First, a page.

To nobody's surprise, the Brazilian Soccer Confederation announced Thursday that Luiz Felipe Scolari is returning as coach of the national team as it prepares for the 2014 World Cup tourney here in the South American nation.

Scolari, 64, was at the helm in 2002 when Brazil won the most recent of its record five World Cups.

CBF President Jose Maria Marin presented Scolari to the media during a press conference where Carlos Alberto Parreira - who coached Brazil to victory in the 1994 World Cup - was named as national team coordinator.

"After a deep analysis, thinking of what would be best for Brazilian soccer," Marin said, "we decided to turn over the destiny of the team with toward the country's soccer objective, the World Cup, to competent hands, with recognized capability, experience already proven with titles won."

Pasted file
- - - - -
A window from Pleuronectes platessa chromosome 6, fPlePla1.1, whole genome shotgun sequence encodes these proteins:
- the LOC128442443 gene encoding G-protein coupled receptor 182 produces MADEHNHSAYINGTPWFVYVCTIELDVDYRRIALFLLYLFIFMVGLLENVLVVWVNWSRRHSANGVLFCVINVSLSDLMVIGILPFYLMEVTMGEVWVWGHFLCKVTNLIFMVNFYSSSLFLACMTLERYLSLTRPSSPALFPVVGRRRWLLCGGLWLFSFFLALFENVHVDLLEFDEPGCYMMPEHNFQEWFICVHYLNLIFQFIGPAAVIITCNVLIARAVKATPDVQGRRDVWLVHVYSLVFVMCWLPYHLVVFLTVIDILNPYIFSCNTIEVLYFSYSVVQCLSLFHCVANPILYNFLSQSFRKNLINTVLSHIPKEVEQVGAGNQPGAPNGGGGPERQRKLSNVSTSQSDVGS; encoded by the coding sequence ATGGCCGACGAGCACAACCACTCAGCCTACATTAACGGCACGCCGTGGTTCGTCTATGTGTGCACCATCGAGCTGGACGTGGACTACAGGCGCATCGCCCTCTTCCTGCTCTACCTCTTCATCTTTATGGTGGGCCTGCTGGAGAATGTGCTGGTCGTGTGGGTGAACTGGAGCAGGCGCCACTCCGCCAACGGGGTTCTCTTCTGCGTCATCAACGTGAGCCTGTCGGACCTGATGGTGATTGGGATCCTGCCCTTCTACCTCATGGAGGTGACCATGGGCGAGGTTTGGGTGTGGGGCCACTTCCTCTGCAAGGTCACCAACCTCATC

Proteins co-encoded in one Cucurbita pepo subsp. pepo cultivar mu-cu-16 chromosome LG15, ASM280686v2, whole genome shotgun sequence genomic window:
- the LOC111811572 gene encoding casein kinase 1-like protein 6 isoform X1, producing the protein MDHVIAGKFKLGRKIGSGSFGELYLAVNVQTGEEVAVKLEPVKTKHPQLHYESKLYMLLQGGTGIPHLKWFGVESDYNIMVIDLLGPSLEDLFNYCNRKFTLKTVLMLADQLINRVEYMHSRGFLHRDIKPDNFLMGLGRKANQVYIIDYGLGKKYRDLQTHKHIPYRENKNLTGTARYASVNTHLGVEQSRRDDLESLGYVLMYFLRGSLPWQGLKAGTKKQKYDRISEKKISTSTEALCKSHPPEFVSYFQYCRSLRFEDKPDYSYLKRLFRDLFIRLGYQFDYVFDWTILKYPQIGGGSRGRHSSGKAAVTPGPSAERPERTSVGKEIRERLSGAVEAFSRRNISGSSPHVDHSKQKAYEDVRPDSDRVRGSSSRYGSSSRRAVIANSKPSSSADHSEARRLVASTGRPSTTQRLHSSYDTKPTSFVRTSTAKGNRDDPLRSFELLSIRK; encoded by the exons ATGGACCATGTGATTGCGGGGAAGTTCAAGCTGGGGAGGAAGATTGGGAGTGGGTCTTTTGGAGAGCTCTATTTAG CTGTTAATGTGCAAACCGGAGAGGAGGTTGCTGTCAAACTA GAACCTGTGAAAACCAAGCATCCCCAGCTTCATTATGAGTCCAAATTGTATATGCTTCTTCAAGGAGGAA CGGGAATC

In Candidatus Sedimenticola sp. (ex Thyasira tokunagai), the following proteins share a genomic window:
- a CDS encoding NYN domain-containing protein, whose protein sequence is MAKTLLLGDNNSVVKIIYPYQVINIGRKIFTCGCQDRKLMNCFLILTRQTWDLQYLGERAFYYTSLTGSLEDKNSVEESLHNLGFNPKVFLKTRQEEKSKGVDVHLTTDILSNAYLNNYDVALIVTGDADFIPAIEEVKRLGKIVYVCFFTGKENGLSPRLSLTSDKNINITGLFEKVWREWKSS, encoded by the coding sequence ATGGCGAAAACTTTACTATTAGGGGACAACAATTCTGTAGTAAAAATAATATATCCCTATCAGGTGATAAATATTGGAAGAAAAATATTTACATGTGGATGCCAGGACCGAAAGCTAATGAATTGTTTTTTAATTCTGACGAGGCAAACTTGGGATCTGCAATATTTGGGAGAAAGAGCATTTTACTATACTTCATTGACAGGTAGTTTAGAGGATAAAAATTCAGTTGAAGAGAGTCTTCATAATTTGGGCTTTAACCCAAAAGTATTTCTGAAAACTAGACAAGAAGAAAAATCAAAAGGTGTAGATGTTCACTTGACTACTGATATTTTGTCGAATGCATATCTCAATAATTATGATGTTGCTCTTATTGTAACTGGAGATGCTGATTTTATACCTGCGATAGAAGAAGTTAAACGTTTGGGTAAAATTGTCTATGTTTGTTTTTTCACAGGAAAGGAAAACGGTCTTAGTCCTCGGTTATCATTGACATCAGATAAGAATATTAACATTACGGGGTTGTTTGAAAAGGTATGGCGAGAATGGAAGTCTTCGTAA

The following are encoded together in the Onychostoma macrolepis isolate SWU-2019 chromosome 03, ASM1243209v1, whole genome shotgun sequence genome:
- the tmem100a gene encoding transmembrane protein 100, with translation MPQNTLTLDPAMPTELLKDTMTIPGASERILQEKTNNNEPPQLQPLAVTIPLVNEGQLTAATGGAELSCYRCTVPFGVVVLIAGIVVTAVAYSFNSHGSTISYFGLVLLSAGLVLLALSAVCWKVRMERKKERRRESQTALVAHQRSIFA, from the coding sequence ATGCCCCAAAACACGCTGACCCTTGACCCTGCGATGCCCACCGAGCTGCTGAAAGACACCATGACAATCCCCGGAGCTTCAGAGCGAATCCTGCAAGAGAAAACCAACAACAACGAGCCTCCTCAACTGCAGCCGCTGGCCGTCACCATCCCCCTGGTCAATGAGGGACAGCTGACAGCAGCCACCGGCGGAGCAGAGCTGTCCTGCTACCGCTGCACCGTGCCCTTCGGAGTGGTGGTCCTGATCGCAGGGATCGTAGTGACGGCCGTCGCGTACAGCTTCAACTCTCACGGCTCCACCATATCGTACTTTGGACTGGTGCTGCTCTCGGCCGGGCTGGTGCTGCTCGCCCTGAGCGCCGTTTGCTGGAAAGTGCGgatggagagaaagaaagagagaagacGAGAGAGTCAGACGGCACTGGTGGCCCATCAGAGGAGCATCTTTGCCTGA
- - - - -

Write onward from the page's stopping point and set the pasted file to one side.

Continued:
Brazilian media outlets reported Wednesday that the CBF had turned to Scolari and Parreira.

"We have the obligation to win the title. We're not the favorites now, but we intend to be by the time the World Cup arrives and we will work for that," Scolari said.

The first practices under the new coaching staff are set for January, to prepare for a friendly in London against the England side.

Mano Menezes was fired last Friday as coach of the national team after 27 months in the post.

Though the team won 21 of its 33 matches under Menezes, none of the victories was against a top-flight opponent. His tenure also included a loss to Mexico in the finals of the 2012 Olympics and a quarterfinal exit in last year's Copa America competition. EFE